Sara Burke brings to the Florida Wildflower Foundation board of directors an extensive background in communications. She is passionate about protecting Florida’s environment by creating a revolution in our own backyards! Sara began a 2-year term as board chair in September 2023.
What brought you to Florida and inspired you to make it your home?
Business is what brought me to Florida initially, 15 years ago, but I quickly fell in love with the unique ecology and became a regular visitor. It was on one of those visits that I fell in love again — with the man who is now my husband. He was born and raised right here in Florida, and after living in Australia together for a while, we decided to make Florida our permanent home.
How did you get involved with the Florida Wildflower Foundation?
Three things led me to get involved: a lifelong interest in permaculture and cottage gardening; a life-changing red tide exposure; and a successful election campaign.
I first became interested in native plants not long after buying my home here in Florida. I was setting up my own cottage garden and learning about the plants that attract pollinators year-round so they would be present whenever my food crops needed them. FWF resources like the handouts and webinars were very useful, and I started to learn about FWF’s work.
Then, after a red tide exposure in 2018, I became interested in Florida ecology and committed to promoting better environmental stewardship. An autoimmune neurological reaction to the harmful algal blooms that year made me personally aware of how environmental issues can affect us all: aerosolized neurotoxins are no joke. As I recovered from the resulting brain injury, I learned everything I could about what had happened and why, and in the process, discovered how our backyard habits wash into Florida’s waterways and cause issues. But it was ultimately my husband’s successful campaign for Lee County Mosquito Control District Commissioner that led me to volunteer with FWF. He heard comments on the campaign trail from constituents who blamed Mosquito Control for an “insect apocalypse.” I was assisting with his communications strategy, so I put on my researcher hat and went to work. I quickly confirmed that insect populations were indeed declining precipitously, but also found out that Mosquito Control is unlikely to be the main party responsible. They carefully target a single mosquito species that is the most dangerous to human health, and minimize chemical use to reduce both costs and toxicity to non-target species. I discovered that while the broader use of pesticides does play a role, loss of habitat is likely an even bigger factor because when there’s no food or shelter for beneficial insects like bees and butterflies, they won’t be around anymore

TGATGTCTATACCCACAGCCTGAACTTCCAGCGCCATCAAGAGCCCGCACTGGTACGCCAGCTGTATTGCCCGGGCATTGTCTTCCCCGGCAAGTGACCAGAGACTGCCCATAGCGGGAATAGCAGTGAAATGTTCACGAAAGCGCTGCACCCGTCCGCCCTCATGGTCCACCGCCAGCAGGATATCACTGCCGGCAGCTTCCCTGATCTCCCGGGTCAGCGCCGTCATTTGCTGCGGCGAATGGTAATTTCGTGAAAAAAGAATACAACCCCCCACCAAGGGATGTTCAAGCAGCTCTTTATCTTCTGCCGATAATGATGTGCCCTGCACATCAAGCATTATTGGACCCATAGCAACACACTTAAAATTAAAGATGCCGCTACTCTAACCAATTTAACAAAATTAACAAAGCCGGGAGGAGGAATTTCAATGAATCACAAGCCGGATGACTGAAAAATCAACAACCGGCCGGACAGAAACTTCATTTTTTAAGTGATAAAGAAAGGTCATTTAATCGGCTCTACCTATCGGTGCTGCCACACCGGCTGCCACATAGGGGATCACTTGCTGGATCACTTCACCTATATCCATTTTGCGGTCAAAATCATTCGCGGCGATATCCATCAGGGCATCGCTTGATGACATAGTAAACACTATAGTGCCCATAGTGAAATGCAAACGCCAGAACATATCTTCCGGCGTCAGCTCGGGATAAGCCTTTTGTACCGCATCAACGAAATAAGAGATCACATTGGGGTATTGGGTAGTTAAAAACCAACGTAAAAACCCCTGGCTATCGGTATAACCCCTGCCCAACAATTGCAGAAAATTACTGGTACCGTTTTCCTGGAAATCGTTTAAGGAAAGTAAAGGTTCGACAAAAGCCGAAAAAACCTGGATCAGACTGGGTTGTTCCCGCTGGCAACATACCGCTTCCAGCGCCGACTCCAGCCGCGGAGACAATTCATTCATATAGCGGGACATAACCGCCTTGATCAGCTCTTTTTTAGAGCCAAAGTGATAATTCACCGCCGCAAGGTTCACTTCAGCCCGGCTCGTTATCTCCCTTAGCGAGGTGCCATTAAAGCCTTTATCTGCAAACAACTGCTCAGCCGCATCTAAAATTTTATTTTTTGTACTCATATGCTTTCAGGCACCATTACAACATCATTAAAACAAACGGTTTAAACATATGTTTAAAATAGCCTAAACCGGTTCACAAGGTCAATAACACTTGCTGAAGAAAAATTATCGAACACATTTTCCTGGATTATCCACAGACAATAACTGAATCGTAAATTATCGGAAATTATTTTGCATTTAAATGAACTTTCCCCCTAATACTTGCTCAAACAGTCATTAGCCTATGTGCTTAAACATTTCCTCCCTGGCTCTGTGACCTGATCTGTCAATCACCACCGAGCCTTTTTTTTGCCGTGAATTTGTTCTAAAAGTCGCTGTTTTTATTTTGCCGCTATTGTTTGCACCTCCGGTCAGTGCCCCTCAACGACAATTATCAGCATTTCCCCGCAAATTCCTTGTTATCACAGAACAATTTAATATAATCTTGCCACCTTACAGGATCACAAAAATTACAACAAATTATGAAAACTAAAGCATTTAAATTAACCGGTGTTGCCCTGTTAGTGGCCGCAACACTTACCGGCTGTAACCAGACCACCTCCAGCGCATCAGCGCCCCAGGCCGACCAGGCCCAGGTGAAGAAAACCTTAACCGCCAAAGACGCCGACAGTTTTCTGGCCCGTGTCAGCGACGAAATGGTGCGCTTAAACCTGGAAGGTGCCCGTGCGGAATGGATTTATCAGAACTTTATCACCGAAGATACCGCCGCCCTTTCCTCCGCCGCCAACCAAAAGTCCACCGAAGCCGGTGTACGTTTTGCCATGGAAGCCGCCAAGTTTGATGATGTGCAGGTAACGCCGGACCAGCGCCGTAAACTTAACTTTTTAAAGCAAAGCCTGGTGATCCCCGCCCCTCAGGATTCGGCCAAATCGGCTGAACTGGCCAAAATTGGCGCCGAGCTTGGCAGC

Later that year, when the FWF newsletter included a call for volunteers for the board, I put my hand up.
How does your extensive background in communications help advance the Foundation’s mission to protect, connect and expand native wildflower habitats?
Changing public perceptions is critical to maintaining Florida’s incredible, unique biodiversity. We need a “Backyard Revolution” — a revolutionary change in landscape maintenance practices that creates space for humans and nature to thrive together. Florida’s landscape is changing fast, with development and invasive plant species each taking a bite out of our natural areas every year. By changing our backyard habits, we can have the best of both worlds by providing homes for both people and biodiversity. In my time as chair of FWF, I’m excited to help spearhead a communications effort to show people both why a change in habits is necessary, and how to get started. Being part of a “natural yards” movement that becomes as big as the natural foods movement is one of my goals. That means meeting people where they are, using a mixture of communications methods from online resources and social media posts to in-person events and display gardens, as well as engaging a professional audience. I have a background in both lifestyle media as well as scientific, technical and professional publishing, and they all come in handy in communicating scientifically accurate information on complex topics in a way that anyone can understand, and also inspiring them to take action in their own lives and homes
What are some of your favorite areas to hike and see native wildflowers?
Since moving to Florida, I’ve become fascinated by flowering aquatic plants. I love to get out to the Babcock Webb Wildlife Management Area whenever I can, which has amazing communities of flowering aquatics including bladderworts and sundews. There are also some beautiful bladderwort communities along the highway near Babcock Webb, and I love seeing roadside wildflowers. My favorite Florida hiking spot overall is Devil’s Millhopper in Gainesville, which I’ve visited many times over the last 15 years.
But my favorite place to see native wildflowers isn’t a hiking spot at all; it’s my own home! I love to identify all the volunteers that come up in my garden and give interesting natives room to thrive. I currently have plenty of Juba’s bush (Iresine diffusa), Jack-in-the-bush (Chromolaena odorata) and Sixangle foldwing (Dicliptera sexangularis) in my yard, all of which established themselves. I’ve planted many long-lived and reliable natives like Spotted beebalm (Monarda punctata), Sunshine mimosa (Mimosa strigillosa), Tropical sage (Salvia coccinea) and Dune sunflower (Helianthus debilis), but it’s nature’s surprises that really keep the garden interesting. I even have native wildflowers indoors: an aquarium full of Herb-of-Grace (Bacopa monieri) flowers regularly, and I often have Spotted beebalm and other natives in vases. I really like to see native wildflowers everywhere, indoors and out.